WASHINGTON, D.C. (September 11, 2013) – America’s biopharmaceutical companies are currently developing 271 vaccines to prevent – and in some cases treat – a variety of conditions, including infectious diseases, various forms of cancer and neurological disorders, according to a new report by the Pharmaceutical Research and Manufacturers of America (PhRMA). The report is being released in conjunction with PhRMA’s 2013 Research and Hope Awards, which are honoring outstanding achievements in vaccine research and immunization by individuals and organizations in the medical innovation ecosystem.
For many years, vaccines have been used to successfully prevent devastating infectious diseases such as smallpox, measles and polio. According to data from the Centers for Disease Control and Prevention (CDC), 10 infectious diseases have been at least 90 percent eradicated in the United States as a result of vaccines. These innovations and subsequent immunization efforts have protected millions of children and families from needless illness.
“Biopharmaceutical research companies are working with partners across the ecosystem to apply new scientific approaches to the development of both preventative and therapeutic vaccines,” said PhRMA President and CEO John J. Castellani. “The nearly 300 vaccines in the pipeline provide great hope for protecting and improving public health in the United States and across the globe.”
The 271 vaccines in development span a wide array of diseases, and employ exciting new scientific strategies and technologies. These potential vaccines – all in human clinical trials or under review by the Food and Drug Administration (FDA) – include 137 for infectious diseases, 99 for cancer, 15 for allergies and 10 for neurological disorders. Examples include:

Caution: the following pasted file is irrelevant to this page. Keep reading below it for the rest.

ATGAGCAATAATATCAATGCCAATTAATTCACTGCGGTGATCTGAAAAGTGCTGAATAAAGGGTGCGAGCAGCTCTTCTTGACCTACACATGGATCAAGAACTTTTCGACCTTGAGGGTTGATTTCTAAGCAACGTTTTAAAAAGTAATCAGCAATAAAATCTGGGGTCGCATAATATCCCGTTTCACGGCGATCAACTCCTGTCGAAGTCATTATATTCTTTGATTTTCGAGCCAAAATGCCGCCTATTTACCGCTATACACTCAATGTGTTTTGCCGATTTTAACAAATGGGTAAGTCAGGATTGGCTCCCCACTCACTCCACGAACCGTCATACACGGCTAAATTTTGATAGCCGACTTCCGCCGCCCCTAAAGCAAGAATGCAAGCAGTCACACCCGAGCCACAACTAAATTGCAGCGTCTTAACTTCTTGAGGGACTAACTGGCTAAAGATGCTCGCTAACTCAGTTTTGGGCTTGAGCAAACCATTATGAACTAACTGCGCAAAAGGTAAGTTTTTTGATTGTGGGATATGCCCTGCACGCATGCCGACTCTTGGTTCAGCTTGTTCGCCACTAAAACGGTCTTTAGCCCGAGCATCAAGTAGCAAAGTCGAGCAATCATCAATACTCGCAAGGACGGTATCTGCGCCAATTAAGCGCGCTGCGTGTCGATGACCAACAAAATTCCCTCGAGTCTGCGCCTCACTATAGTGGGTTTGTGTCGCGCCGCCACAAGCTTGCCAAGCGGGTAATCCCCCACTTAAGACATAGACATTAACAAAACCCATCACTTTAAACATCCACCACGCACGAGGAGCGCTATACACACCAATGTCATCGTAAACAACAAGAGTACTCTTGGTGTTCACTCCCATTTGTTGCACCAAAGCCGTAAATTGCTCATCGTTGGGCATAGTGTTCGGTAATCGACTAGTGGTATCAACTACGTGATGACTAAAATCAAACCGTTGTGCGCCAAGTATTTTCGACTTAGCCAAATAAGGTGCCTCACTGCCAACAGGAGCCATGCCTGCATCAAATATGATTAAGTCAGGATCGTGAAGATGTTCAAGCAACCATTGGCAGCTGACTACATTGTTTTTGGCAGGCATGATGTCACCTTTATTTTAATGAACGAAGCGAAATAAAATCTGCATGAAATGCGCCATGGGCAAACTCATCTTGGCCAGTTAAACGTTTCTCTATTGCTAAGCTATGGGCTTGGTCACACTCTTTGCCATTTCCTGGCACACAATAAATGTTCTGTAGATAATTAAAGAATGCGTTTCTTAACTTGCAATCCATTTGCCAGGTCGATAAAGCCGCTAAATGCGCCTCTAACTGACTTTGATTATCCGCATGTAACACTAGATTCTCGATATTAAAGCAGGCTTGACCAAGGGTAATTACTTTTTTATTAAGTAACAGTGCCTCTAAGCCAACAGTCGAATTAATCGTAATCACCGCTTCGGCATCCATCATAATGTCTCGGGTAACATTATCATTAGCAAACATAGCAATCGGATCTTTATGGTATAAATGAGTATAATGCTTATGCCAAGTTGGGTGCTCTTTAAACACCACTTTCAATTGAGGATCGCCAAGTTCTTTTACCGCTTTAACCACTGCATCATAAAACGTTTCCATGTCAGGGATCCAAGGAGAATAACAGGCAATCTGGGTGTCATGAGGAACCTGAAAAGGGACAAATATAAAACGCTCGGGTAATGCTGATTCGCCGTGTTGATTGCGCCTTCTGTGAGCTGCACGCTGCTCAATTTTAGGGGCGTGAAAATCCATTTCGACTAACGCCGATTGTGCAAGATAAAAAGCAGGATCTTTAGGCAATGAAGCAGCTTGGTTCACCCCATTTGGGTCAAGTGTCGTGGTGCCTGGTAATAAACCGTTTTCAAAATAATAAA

- A therapeutic vaccine for HIV infection intended to delay disease progression.
- A monoclonal antibody vaccine that targets both pandemic and seasonal influenza.
- A genetically-modified vaccine designed for the treatment of pancreatic cancer.
- An irradiated vaccine for protection against malaria.
Today, there are 204 active clinical trials for vaccines in the U.S., including 107 that have not yet started recruiting patients or are just now seeking volunteers to participate.
These trials, in combination with the promising new scientific approaches researchers are using, build on the successful history of vaccination against infectious diseases. For example, advances in areas such as genomics are enabling researchers to develop therapeutic vaccines, including immunotherapies for some types of cancer and other diseases. In addition, vaccines today are not limited to injectables; new delivery methods include nasal sprays, powders and transdermal applications, among others.
Some recent examples of scientific advances include an egg-free influenza vaccine that reduces development time and provides a viable treatment option for those with egg allergies, and a vaccine that is not rendered ineffective if stored at warmer temperatures, making it useful in areas where cold storage is limited.
To learn about the nearly 300 vaccines in development for both preventative and therapeutic uses, see PhRMA’s new Vaccines in Development report.
For more information on the history and public health impact of vaccines, see PhRMA’s new 2013 Vaccines Fact Book.
The Pharmaceutical Research and Manufacturers of America (PhRMA) represents the country’s leading innovative biopharmaceutical research and biotechnology companies, which are devoted to discovering and developing medicines that enable patients to live longer, healthier, and more productive lives. Since 2000, PhRMA member companies have invested approximately $550 billion in the search for new treatments and cures, including an estimated $48.5 billion in 2012 alone.
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